Mrs. Cobia also testified as to the events leading up to her report of appellant for sexually abusing C on July 18, 1995. Mrs. Cobia stated that when appellant and C picked her up from work on July 18, the expression on their faces told her something was wrong. After finding C’s bath towel in the bathroom still wet in the middle of the day (one of the odd behaviors that had aroused her suspicions of abuse in the first place), she confronted C, who broke down and started crying. C admitted that appellant had engaged in sexual intercourse with her earlier that morning. When Mrs. Cobia again confronted appellant and ordered him to leave the house, he began blaming the abuse on C, telling his wife "that she went to him – she came to him." Mrs. Cobia reported the incident to her supervisor and her Command Sergeant Major and then took C to the hospital for an examination.

C was examined by Colonel (Dr.) Sharon Cooper, who testified that C told her appellant had started touching her breast and bottom at age 11. Colonel Cooper testified that C admitted appellant had sex with her and that, for several months, sexual intercourse with appellant was very painful. Colonel Cooper also testified that such pain during intercourse is "very characteristic of [prepubertal] children who do not have estrogen and vaginal mucosa."

A physical examination of C revealed an old tear wound in the hymenal tissue and internal vaginal tissues that resembled those of a very sexually active woman. Colonel Cooper testified that this finding in a 12-to-14-year-old is "extremely abnormal," and usually means the patient has suffered "significant, repetitive, penetrating injuries." Dr. Cooper testified as to the question of physical force as follows:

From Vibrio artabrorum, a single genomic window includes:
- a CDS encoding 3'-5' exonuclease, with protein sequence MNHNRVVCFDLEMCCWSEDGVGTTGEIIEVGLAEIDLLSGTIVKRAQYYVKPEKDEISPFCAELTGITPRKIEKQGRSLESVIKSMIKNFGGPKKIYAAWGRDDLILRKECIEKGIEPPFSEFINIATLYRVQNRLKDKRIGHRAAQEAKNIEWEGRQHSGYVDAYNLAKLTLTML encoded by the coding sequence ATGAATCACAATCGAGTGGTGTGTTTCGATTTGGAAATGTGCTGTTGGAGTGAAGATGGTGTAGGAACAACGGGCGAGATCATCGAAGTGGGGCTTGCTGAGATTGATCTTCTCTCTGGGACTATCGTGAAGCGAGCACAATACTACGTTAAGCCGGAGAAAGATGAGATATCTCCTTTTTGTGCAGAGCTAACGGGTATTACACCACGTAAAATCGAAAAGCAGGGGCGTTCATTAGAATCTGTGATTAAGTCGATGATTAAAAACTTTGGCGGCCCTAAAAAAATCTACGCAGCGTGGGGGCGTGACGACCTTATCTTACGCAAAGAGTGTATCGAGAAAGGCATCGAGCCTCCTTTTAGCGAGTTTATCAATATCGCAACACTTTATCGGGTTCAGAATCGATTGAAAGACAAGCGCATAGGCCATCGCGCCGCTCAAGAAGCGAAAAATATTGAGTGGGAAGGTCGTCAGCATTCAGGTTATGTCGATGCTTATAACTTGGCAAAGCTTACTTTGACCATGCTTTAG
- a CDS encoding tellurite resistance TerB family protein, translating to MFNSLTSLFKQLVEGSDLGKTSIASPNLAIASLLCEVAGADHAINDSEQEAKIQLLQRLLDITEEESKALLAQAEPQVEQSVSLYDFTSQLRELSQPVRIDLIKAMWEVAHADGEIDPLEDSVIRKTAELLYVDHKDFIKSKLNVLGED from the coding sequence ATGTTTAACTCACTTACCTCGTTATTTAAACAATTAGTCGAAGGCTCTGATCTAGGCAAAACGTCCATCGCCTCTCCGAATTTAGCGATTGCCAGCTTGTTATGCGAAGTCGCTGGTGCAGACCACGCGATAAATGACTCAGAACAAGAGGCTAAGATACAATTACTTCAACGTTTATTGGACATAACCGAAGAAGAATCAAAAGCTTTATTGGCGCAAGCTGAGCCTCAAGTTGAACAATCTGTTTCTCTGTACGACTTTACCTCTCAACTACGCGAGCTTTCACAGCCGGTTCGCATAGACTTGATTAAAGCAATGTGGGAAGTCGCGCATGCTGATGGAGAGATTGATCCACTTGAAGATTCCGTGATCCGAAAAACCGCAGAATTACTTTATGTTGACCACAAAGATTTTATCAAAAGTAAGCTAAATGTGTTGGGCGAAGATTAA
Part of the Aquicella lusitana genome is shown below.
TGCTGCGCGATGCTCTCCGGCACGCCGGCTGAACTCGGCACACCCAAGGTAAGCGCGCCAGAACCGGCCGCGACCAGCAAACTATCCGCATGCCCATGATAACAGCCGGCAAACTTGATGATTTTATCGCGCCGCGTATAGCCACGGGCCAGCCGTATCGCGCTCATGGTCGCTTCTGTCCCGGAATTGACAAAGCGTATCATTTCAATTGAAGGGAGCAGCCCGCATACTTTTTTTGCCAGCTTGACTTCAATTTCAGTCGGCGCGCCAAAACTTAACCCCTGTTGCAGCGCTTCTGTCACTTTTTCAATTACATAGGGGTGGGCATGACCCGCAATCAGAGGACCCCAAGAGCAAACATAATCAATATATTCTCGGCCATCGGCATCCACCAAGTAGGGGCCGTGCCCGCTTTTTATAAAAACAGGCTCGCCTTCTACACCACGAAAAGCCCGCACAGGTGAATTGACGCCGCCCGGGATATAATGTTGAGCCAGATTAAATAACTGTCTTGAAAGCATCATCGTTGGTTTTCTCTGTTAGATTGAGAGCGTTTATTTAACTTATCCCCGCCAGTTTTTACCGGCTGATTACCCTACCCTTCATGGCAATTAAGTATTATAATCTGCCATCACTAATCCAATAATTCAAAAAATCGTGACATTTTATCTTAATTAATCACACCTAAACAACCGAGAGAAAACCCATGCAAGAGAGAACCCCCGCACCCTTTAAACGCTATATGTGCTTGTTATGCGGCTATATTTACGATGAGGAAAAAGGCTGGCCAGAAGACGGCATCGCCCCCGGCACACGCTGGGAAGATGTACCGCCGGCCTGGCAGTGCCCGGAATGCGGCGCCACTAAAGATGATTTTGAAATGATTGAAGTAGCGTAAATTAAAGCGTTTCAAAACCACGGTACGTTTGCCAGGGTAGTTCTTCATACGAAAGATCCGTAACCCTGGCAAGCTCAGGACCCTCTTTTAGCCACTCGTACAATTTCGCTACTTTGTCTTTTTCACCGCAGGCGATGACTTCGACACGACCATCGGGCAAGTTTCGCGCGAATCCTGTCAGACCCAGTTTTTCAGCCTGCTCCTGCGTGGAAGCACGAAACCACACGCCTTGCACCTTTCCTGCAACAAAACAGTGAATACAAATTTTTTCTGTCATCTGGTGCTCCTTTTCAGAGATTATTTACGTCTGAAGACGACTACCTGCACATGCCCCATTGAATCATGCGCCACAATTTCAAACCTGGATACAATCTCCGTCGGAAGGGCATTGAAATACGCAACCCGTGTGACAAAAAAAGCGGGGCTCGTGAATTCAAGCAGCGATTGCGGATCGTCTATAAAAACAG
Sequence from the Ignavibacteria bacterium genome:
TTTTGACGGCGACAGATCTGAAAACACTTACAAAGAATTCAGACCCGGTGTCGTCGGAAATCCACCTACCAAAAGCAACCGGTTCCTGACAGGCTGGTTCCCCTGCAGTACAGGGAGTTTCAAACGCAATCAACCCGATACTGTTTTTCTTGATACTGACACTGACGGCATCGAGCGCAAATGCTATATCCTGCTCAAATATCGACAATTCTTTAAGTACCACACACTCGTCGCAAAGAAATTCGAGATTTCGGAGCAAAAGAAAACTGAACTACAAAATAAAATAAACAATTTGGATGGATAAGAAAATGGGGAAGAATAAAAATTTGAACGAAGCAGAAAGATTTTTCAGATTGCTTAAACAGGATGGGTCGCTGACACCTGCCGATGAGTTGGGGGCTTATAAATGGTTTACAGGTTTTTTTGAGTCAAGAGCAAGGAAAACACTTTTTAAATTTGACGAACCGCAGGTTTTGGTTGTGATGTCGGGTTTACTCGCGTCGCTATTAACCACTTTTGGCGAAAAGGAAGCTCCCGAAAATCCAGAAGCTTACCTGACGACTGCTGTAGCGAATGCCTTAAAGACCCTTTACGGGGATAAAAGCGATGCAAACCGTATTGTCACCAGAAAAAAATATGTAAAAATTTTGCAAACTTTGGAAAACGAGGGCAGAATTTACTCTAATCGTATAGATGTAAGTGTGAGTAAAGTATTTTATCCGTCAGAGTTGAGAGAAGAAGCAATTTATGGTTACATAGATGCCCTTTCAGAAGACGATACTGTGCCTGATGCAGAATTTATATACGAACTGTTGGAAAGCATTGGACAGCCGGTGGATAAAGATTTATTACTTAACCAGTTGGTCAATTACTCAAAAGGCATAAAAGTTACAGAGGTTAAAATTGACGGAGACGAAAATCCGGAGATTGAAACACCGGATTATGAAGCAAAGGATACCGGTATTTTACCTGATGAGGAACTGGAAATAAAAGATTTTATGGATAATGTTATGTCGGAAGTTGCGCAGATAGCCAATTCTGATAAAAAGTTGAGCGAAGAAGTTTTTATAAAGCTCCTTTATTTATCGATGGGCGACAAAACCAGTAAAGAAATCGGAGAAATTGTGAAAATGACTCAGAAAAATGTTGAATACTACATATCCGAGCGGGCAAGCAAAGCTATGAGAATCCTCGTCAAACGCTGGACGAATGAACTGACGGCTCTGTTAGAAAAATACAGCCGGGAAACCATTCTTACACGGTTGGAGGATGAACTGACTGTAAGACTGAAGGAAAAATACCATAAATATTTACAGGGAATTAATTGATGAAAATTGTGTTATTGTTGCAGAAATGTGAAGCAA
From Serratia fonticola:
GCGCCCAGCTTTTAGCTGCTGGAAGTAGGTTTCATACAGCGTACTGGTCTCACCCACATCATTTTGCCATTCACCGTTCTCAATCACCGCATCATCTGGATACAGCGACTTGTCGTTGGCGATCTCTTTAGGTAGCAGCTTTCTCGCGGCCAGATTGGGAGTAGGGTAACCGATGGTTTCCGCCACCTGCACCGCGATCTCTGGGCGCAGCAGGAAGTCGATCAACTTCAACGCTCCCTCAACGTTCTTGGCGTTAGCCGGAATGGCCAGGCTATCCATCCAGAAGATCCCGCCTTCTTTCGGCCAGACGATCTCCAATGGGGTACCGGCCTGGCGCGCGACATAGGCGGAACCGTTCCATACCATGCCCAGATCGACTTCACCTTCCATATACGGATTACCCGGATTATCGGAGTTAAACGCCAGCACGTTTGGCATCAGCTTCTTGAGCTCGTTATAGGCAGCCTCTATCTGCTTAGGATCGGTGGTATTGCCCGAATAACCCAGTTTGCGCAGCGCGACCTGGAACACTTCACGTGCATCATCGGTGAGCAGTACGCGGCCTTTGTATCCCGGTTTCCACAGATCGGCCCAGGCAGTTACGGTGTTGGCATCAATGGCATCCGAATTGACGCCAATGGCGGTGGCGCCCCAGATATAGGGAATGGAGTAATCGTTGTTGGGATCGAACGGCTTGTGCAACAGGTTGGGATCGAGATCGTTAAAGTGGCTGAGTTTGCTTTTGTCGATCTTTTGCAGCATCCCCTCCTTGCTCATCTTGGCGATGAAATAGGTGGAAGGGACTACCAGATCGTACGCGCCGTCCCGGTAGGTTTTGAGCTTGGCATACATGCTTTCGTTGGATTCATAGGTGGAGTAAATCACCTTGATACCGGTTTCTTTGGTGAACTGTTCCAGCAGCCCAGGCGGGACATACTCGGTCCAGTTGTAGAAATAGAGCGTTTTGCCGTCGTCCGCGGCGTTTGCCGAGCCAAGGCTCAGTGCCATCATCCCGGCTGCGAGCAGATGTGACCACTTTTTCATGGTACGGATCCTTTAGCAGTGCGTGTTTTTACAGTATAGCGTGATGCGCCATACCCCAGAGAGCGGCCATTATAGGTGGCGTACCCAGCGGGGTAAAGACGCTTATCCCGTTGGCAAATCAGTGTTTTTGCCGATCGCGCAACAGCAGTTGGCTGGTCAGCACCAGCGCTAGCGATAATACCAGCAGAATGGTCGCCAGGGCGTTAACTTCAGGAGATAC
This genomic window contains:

What this child describes is sexual abuse that begins first with touching, and then gradually becomes more and more detailed and finally culminates in full sexual intercourse which, after a while, becomes initiated by the child victim, is a - is right out of a textbook. That's very classic, for a child who has not been dramatically traumatized by what has happened to them, but who has been groomed. The term that the literature used is - uses is groomed. Children, in this age group - as a matter of fact, in my experience, I have never heard a child say to me, in an intrafamilial case, that, "He forced me to do this." It's more common to see that
term "forcing" used when the perpetrator is outside of the family, as compared to in the family. The reason for that, oftentimes, according to the literature, is the feeling that children have an absolute respect for the
authority of parents; and, if a parent tells you to do something, children don't refer to that as being forced to do it. They refer to it as being told to do something. They usually will do it, they'll follow through, because of the authority of that position.